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File Date Author Commit
 docs 2011-02-25 Stephane Eranian Stephane Eranian [c865c1] change the logic struct the size field in struc...
 examples 2011-02-20 Stephane Eranian Stephane Eranian [6412bc] enhance pfm_pmu_info_t to return more PMU infor...
 include 2011-02-28 Stephane Eranian Stephane Eranian [73e1ce] replace perf_event.h with a brand new version
 lib 2011-02-28 Stephane Eranian Stephane Eranian [8fc6c7] vectorize pmu->get_event_encoding, move perf_ev...
 perf_examples 2011-02-28 Stephane Eranian Stephane Eranian [73e1ce] replace perf_event.h with a brand new version
 python 2011-02-21 Stephane Eranian Stephane Eranian [6a67b3] reinstate perf_event.h
 tests 2011-02-26 Stephane Eranian Stephane Eranian [0c982c] add struct size validation, cleanup validation ...
 .gitignore 2010-07-15 Corey Ashford Corey Ashford [f799ff] Exclude more compilation artifacts from git's v...
 COPYING 2011-02-28 Stephane Eranian Stephane Eranian [73e1ce] replace perf_event.h with a brand new version
 Makefile 2011-02-28 Stephane Eranian Stephane Eranian [b54c5e] drop perf_examples if not on Linux
 README 2011-02-12 Stephane Eranian Stephane Eranian [4751c2] add SPARC support 2011-02-18 Stephane Eranian Stephane Eranian [c56204] Do not try to generate Python bindings when not... 2009-10-02 Stephane Eranian Stephane Eranian [4ba6cc] initial commit

Read Me

          a helper library to program the performance monitoring events
 	  Copyright (c) 2009 Google, Inc
	                Contributed by Stephane Eranian <>

 	  Copyright (c) 2001-2007 Hewlett-Packard Development Company, L.P.
	                Contributed by Stephane Eranian <>

This package provides a library, called libpfm which is used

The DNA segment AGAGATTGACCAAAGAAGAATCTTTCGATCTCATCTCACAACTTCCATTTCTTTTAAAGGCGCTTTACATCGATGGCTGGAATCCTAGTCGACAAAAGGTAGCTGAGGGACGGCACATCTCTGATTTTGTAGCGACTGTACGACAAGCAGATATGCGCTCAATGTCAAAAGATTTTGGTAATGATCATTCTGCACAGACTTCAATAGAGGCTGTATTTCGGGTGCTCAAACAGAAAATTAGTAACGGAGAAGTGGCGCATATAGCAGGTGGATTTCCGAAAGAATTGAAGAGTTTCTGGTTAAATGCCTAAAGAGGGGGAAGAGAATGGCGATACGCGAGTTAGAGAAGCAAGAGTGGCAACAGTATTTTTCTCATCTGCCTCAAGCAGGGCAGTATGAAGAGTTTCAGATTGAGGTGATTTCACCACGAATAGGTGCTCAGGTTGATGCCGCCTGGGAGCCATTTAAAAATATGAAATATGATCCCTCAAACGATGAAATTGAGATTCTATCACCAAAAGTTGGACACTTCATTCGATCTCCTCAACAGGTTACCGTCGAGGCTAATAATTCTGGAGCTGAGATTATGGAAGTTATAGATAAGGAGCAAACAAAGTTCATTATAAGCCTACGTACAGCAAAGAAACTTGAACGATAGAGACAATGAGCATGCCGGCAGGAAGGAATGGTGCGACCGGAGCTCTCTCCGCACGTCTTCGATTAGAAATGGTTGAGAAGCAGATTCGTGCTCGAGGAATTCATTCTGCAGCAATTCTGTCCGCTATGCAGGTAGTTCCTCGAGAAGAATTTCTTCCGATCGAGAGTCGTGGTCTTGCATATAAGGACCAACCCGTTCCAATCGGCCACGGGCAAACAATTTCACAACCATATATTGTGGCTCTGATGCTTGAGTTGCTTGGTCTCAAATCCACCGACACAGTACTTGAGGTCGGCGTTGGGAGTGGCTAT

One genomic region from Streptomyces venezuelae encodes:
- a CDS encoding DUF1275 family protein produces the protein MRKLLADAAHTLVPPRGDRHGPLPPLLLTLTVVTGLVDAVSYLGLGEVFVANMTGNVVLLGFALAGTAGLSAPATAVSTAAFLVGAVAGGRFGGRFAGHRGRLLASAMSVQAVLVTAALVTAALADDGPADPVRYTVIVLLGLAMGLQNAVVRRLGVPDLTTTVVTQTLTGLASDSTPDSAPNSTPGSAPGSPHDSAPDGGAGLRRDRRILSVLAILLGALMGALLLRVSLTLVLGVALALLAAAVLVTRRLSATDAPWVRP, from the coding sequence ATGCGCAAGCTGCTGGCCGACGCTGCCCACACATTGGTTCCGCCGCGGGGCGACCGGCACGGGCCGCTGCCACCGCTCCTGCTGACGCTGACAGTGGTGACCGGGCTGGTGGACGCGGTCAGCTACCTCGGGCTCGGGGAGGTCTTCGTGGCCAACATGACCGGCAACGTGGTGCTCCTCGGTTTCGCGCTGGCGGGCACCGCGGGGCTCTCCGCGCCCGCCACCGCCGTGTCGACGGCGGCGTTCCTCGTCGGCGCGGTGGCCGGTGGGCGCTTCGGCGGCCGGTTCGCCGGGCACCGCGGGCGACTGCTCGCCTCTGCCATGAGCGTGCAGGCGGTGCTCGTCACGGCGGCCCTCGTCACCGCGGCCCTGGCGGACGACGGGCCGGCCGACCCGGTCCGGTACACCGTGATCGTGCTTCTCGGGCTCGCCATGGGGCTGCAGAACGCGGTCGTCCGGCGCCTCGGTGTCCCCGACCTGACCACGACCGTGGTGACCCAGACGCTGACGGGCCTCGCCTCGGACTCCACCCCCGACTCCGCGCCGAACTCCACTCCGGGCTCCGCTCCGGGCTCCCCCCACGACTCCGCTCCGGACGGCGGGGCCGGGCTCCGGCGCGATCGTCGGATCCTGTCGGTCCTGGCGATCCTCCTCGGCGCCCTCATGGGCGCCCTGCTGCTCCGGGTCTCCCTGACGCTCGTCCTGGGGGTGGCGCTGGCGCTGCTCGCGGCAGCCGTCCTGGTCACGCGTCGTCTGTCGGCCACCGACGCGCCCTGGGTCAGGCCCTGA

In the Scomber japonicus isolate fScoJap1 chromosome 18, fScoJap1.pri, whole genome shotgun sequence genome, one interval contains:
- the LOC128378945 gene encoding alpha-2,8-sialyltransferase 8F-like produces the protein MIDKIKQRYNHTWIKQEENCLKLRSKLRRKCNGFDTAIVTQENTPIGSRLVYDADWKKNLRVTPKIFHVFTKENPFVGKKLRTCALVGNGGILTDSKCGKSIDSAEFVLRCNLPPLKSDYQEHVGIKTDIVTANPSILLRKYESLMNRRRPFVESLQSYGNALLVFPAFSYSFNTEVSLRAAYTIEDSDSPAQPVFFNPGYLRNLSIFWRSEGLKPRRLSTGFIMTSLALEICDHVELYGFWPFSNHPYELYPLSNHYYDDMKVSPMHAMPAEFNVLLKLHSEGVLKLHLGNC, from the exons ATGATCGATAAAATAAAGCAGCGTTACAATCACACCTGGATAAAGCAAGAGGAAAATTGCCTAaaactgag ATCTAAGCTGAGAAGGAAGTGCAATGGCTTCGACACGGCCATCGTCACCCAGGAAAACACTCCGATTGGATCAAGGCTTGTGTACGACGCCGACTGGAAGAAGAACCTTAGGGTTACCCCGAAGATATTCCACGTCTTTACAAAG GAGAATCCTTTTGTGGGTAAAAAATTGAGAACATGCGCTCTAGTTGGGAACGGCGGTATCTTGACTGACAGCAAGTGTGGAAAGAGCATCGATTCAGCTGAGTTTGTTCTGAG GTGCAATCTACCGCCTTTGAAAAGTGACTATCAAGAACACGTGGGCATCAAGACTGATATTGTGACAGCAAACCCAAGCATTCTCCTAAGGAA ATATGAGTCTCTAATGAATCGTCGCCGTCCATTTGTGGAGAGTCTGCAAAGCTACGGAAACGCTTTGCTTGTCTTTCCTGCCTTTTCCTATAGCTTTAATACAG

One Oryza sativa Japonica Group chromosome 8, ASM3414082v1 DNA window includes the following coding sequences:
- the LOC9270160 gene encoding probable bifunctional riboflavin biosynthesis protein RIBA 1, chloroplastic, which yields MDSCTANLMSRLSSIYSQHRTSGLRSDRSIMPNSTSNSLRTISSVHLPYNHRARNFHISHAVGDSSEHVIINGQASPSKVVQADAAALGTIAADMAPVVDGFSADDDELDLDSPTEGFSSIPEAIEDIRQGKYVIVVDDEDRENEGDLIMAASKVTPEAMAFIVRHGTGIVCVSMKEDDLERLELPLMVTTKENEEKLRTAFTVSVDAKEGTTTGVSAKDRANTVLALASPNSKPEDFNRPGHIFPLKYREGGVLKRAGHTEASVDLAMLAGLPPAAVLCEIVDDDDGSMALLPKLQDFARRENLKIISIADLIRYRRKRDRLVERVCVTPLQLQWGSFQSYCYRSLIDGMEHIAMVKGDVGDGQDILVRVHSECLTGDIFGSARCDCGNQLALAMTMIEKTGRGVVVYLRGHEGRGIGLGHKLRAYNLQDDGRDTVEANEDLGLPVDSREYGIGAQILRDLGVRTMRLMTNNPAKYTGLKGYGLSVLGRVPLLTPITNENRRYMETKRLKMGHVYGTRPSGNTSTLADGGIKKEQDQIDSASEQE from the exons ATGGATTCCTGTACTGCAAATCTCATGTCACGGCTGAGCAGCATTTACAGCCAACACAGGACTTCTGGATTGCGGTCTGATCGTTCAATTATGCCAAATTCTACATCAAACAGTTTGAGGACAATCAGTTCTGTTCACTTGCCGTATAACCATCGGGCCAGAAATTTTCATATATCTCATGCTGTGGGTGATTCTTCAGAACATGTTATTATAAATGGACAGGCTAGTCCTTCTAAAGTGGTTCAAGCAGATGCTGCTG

to develop monitoring tools exploiting the performance monitoring
events such as those provided by the Performance Monitoring Unit
Unit (PMU) of modern processors.

This is a complete rewrite of libpfm3 and it is NOT backward compatible
with it.

Libpfm4 helps convert from an event name, expressed as a string, to 
the event encoding. The encoding can then be used with specific OS
interfaces. Libpfm4 also provides OS-specific interfaces to directly
setup OS-specific data structures to be passed to the kernel. The
current libpfm4, for instance, provides support for the perf_events
interface which was introduced in Linux v2.6.31. Perfmon support is
not present yet.

The library supports only X86-based processors at this point, but all
the other processors supported in libpfm3 will be added later on.

This version of libpfm supports:
	- For AMD X86:
		AMD Opteron (K7, K8, fam 10h)
	- For Intel X86: 
		Intel P6 (Pentium II, Pentium Pro, Pentium III, Pentium M)
		Intel Yonah (Core Duo/Core Solo),
		Intel Core (Merom, Penryn, Dunnington) Core 2 and Quad
		Intel Atom
		Intel Nehalem (Nehalem, Westmere, Beckton)
		Intel architectural perfmon v1, v2, v3
	- For ARM:
		ARMV7 Cortex A8
		ARMV7 Cortex A9
	- For SPARC
		Ultra I, II
		Ultra III, IIIi, III+
		Ultra IV+
		Niagara I, Niagara II

The core of the library is very generic and not tied to any particular OS interface.
Thus, it can be compiled on non-Linux platforms, such as MacOS X and OpenSolaris.

	- the library source code including support for all processors listed

	- a set of generic examples showing how to list and query events. They
	  are in examples.

	- a set of examples showing how the library can be used with the
	  perf_events interface. They are in perf_examples.

	- a set of library header files and also the perf_events kernel header.

	- man pages for all the library entry points

	- Python bindings for libpfm (not yet functional)

	- edit to :
		- update some of the configuration variables
		- make your compiler options

	- type make
	- type make install

 	- To compile and install the Python bindings, you need to go to the
	  python sub-directory and type make. Python is not systematically

	- to compile the library for another ABI (e.g. 32-bit x86 on a
	  64-bit x86) system, you can pass the ABI flag to the compiler as
	  follows (assuming you have the multilib version of gcc):
		$ make OPTION="-m32 -O2"

	- to compile and install the library for 64-bit Power processors,
	  invoke make as follows:
		$ make BITMODE=64
		$ make BITMODE=64 install

	- to run the programs in the perf_examples subdir, you MUST be using a
	  linux kernel with perf_events. That means v2.6.31 or later.

	- to compile the Python bindings, you need to have SWIG and the python
	  development packages installed

	- man pages for all entry points. It is recommended you start with: man libpfm
	- More information can be found on library web site:

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